Anyone who thinks their other children should be made to look after their disabled sibling IMO is WRONG. It's not their fault, it's not their responsibility. Yes, my elder will probably be capable of doing so…. but legally I've left that responsibility to others while they are children and will continue to do so as adults. Just need to sign the paperwork. I won't dump my responsibilities on him.

The Caregiver's bill of rights. Granted it's seniors but it's the same for disabled person's. The disabled one I have on my computer.

— added by farmwifetwo on Wednesday, December 23, 2009 at 7:25 am

That is an excellent point. You can't put off the future, and you certainly can have a regular relationship with your kid — and the Residence staff — even if they sleep and work somewhere else. I talk to the House every night, I email them, and I visit weekly.

— added by Susan Senator on Wednesday, December 23, 2009 at 7:31 am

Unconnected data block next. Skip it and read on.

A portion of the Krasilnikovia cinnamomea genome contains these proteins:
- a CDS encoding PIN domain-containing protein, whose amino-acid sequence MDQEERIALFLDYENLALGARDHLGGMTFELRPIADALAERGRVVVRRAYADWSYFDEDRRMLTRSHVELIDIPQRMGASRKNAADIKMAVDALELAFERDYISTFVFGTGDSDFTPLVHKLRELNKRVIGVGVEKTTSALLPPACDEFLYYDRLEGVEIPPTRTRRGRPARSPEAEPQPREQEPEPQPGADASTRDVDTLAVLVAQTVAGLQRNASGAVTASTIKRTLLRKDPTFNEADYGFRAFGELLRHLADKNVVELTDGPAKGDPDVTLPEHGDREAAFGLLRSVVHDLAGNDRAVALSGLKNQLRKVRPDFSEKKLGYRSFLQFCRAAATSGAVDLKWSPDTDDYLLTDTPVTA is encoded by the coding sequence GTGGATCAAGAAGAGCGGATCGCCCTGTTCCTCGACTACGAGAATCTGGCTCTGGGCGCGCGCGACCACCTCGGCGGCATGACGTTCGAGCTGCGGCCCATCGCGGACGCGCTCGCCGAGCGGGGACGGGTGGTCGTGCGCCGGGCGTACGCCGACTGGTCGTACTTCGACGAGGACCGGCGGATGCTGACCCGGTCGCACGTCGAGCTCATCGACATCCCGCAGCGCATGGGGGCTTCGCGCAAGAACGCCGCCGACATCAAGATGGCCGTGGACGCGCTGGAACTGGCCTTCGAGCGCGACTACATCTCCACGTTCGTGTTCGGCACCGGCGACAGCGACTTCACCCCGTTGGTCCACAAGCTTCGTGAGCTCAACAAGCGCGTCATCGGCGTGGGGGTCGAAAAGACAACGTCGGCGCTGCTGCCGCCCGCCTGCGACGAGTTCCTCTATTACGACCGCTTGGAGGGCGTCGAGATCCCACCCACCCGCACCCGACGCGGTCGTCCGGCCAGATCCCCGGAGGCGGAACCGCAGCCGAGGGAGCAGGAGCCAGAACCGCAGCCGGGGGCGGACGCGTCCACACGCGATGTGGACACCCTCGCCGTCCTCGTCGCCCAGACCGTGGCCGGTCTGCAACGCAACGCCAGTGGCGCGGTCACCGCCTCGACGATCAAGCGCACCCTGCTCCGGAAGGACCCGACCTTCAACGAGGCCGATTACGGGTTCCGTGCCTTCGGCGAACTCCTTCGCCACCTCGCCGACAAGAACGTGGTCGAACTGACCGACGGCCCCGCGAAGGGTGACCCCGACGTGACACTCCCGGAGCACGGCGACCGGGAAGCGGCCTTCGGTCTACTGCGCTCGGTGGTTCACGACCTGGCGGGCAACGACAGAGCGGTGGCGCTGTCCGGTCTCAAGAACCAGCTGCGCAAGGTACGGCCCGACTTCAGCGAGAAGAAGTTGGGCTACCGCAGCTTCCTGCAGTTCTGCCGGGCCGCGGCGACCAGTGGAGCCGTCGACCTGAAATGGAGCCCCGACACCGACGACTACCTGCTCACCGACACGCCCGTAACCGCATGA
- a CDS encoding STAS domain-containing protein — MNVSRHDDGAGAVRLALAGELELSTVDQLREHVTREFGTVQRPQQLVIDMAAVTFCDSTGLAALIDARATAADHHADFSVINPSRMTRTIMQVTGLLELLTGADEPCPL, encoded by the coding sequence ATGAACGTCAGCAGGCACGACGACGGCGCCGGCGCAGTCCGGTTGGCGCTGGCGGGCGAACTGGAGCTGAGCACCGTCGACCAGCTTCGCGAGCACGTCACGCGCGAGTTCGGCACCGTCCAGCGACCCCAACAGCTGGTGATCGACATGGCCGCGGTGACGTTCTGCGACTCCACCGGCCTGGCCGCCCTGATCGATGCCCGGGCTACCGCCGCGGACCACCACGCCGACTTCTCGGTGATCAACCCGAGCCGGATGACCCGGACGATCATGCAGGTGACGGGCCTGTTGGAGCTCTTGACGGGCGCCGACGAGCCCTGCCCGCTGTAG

I am absolutely terrified, that someone I do not trust is going to make those choices for me.

It's expensive to do legally if they are a child – financial stuff has to be added. And it's a HUGE favour to ask, and a bigger one to find someone you trust. Ironically I opted for a first cousin, not our siblings and Dh agreed.

So, I will make those decisions. Dh has an opinion, but we've found for us that a division of labour or such works best in our home. He has final say on the farm, I have final say on the children. Works for us.

— added by farmwifetwo on Wednesday, December 23, 2009 at 7:43 am